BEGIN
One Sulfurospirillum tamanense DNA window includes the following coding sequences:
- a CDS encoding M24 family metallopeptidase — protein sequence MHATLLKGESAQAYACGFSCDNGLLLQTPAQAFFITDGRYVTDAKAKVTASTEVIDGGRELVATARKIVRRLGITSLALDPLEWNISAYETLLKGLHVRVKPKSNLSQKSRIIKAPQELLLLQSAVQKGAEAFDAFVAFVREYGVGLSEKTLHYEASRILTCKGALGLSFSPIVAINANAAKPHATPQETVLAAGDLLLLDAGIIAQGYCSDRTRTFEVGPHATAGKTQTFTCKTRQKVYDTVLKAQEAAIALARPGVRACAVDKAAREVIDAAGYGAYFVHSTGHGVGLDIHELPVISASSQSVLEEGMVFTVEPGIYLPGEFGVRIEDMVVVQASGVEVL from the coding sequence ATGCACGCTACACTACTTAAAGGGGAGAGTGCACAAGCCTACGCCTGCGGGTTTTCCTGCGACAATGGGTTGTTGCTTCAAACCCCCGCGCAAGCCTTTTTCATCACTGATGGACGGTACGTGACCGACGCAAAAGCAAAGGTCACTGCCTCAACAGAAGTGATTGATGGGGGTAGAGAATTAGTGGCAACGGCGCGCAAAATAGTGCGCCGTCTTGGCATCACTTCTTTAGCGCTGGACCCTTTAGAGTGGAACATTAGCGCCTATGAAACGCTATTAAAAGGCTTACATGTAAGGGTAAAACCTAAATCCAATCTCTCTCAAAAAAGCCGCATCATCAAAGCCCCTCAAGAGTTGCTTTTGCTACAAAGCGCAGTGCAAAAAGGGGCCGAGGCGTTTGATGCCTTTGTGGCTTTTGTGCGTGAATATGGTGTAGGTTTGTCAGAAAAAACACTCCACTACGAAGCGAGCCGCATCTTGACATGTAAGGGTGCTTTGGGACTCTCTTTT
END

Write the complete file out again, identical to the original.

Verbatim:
One Sulfurospirillum tamanense DNA window includes the following coding sequences:
- a CDS encoding M24 family metallopeptidase — protein sequence MHATLLKGESAQAYACGFSCDNGLLLQTPAQAFFITDGRYVTDAKAKVTASTEVIDGGRELVATARKIVRRLGITSLALDPLEWNISAYETLLKGLHVRVKPKSNLSQKSRIIKAPQELLLLQSAVQKGAEAFDAFVAFVREYGVGLSEKTLHYEASRILTCKGALGLSFSPIVAINANAAKPHATPQETVLAAGDLLLLDAGIIAQGYCSDRTRTFEVGPHATAGKTQTFTCKTRQKVYDTVLKAQEAAIALARPGVRACAVDKAAREVIDAAGYGAYFVHSTGHGVGLDIHELPVISASSQSVLEEGMVFTVEPGIYLPGEFGVRIEDMVVVQASGVEVL from the coding sequence ATGCACGCTACACTACTTAAAGGGGAGAGTGCACAAGCCTACGCCTGCGGGTTTTCCTGCGACAATGGGTTGTTGCTTCAAACCCCCGCGCAAGCCTTTTTCATCACTGATGGACGGTACGTGACCGACGCAAAAGCAAAGGTCACTGCCTCAACAGAAGTGATTGATGGGGGTAGAGAATTAGTGGCAACGGCGCGCAAAATAGTGCGCCGTCTTGGCATCACTTCTTTAGCGCTGGACCCTTTAGAGTGGAACATTAGCGCCTATGAAACGCTATTAAAAGGCTTACATGTAAGGGTAAAACCTAAATCCAATCTCTCTCAAAAAAGCCGCATCATCAAAGCCCCTCAAGAGTTGCTTTTGCTACAAAGCGCAGTGCAAAAAGGGGCCGAGGCGTTTGATGCCTTTGTGGCTTTTGTGCGTGAATATGGTGTAGGTTTGTCAGAAAAAACACTCCACTACGAAGCGAGCCGCATCTTGACATGTAAGGGTGCTTTGGGACTCTCTTTT